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Deadlift

Interview with Coach Rich Thurman

By | Deadlift, Food for thought, Health Tips, Interviews, motivation, Tip Tuesdays, Training Tips | No Comments

I’ve known Coach Rich since way back in 2010. I think as an athlete I’ve been very blessed to have gotten to know, work with amazing people and coaches.That time he was more into strength and conditioning as a trainer. He still does coaching and training but his training methodology and philosophy has changed. Mainly by incorporating more natural movements and tools likes mace, club bells and everything else in between.

I had an amazing session with Rich as I take him through the paces of what I do for stability and on a rehab day. In this session we traded training philosophies and different training techniques.

One of the points that we talked about was the importance of showing up and doing your best at competitions. Instead of just achieving PBs at the gym because only lifts at competitions counts. What was interesting was when Coach Rich asked me what I did for a day job… Do catch that bit during the interview.

I really enjoyed this interview / training session because it was pretty chill but we also managed to put in the work. We do hope that you enjoy the

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Are you ready for Comp Prep

By | Food for thought, motivation, Strongman | One Comment

Are you ready for Comp Prep?

Ever wondered how it feels like to be in comp prep? Preparing for a competition be it strongman, powerlifting, physique or even track and field can be tricky and at most times tough. It is a very lonely process. A few weeks ago I posted this on Instagram with the caption “Success is not glamorous, its a lot of hours in darkness alone”.

Even in an interview with Stan Efferding, he mentioned that… “If you want to stay healthy and maintain good relationships, don’t be competitive” but we also know that Mark Bell stated “I rather die doing something I love than be average!”. So which brings us to a conundrum.

Personally I’m going to share with you some of my personal perspectives during comp prep and what to expect of course this is solely from my own experience.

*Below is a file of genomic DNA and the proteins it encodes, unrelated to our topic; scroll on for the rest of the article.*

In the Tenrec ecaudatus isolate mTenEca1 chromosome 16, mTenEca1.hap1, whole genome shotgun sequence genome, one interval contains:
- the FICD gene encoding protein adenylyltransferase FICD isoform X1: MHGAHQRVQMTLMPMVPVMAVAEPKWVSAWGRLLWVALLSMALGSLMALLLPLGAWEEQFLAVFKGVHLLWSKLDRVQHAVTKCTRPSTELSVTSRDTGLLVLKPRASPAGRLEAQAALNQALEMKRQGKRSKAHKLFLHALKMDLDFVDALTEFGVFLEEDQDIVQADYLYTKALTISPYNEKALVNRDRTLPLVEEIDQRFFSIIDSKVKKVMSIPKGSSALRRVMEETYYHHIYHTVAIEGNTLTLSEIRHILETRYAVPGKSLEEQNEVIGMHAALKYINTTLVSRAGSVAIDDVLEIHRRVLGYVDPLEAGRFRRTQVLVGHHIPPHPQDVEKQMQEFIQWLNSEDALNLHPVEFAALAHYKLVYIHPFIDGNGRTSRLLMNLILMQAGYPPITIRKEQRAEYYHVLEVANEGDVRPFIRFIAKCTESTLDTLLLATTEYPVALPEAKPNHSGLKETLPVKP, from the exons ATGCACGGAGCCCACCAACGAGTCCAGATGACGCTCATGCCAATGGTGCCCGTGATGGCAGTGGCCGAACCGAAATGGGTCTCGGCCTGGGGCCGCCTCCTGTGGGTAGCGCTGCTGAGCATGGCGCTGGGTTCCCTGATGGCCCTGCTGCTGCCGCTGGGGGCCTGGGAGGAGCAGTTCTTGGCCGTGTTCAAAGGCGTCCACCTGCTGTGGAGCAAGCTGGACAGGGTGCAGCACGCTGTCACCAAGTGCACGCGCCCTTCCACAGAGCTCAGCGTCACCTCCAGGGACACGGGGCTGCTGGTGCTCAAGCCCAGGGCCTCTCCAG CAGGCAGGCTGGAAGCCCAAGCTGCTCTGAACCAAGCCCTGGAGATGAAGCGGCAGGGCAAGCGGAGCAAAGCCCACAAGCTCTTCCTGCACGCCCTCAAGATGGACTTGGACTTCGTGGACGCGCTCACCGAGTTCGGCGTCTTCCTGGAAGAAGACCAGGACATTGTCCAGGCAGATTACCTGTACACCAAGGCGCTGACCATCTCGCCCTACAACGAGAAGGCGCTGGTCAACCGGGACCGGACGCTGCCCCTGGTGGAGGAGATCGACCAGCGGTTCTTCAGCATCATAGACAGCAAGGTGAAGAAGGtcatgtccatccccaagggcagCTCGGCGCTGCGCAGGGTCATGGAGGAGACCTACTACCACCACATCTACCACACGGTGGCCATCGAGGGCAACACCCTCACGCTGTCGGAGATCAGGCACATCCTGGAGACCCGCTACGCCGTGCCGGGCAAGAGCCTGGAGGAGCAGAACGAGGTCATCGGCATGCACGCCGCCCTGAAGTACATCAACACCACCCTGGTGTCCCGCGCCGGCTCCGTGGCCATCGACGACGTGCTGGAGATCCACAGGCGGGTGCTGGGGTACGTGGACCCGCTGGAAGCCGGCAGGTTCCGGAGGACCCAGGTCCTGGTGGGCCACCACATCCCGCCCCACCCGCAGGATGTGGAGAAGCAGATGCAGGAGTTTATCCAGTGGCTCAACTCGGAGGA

Overcoming Adversity
The term adversity is pretty much the same in any language meaning -“A difficult or uncomfortable situation”. Not too long ago in the midst of preparing for the Static Monsters World Championships 2018.

I had a meeting with my former sponsors of five years and they told me that they would not be renewing my contract because “I wasn’t the type of athlete that the average joe would be able to relate to” because of the nature of my sport. Its too hardcore or not appealing to the masses.

I was rather disappointed and upset because for the past few years my former sponsors were the ones supporting my international competitions in terms of covering my flight expenses. I wasn’t just upset but more angry… In my head, my mind went into a flurry of rage with my thoughts going “How could you even do this to me 4 weeks out to my competition (insert expletives). Is this how you treat loyalty and my efforts for the past five years!?” But of course this was just inside in my head

Being dropped from a major sponsor is definitely a huge blow mentally. I’m not going to lie… I was pretty upset, it did affect my comp prep for a week because I kept asking myself. What am I really fighting for and why was I so moody, brooding and upset. Almost like Jon Snow when he broods but without the fur coat.

But I remembered, for the first 10 years I was competing, I had NO sponsors and I still did well. I still managed to hold my own on the international stage. It dawned on me that “Nothing Lasts Forever” and while I may be simmering and raging inside. It made me want to excel even more. Don’t get me wrong, I’m not being a whiny little bitch complaining “Why does this happen to me??? Bla bla bla”. I was truly appreciative of what they have provided me for the past 5 years but good times don’t last forever. And this my friends is the harsh reality of life.

This could also probably be one of the best things to ever happen to me. For one simple reason that I am now responsible for my own goals and it just lit a fire in me to achieve my set goals. “Success is not glamorous, its a lot of hours in darkness alone”. This phrase was probably the most apt during that point. This was probably one of the darker periods of my life and I did felt alone but nobody died from a lack of sponsorship or nobody even cares about how I feel. Overcoming adversity is life, because nothing will actually go to plan you just have to adapt, flow and basically suck it up!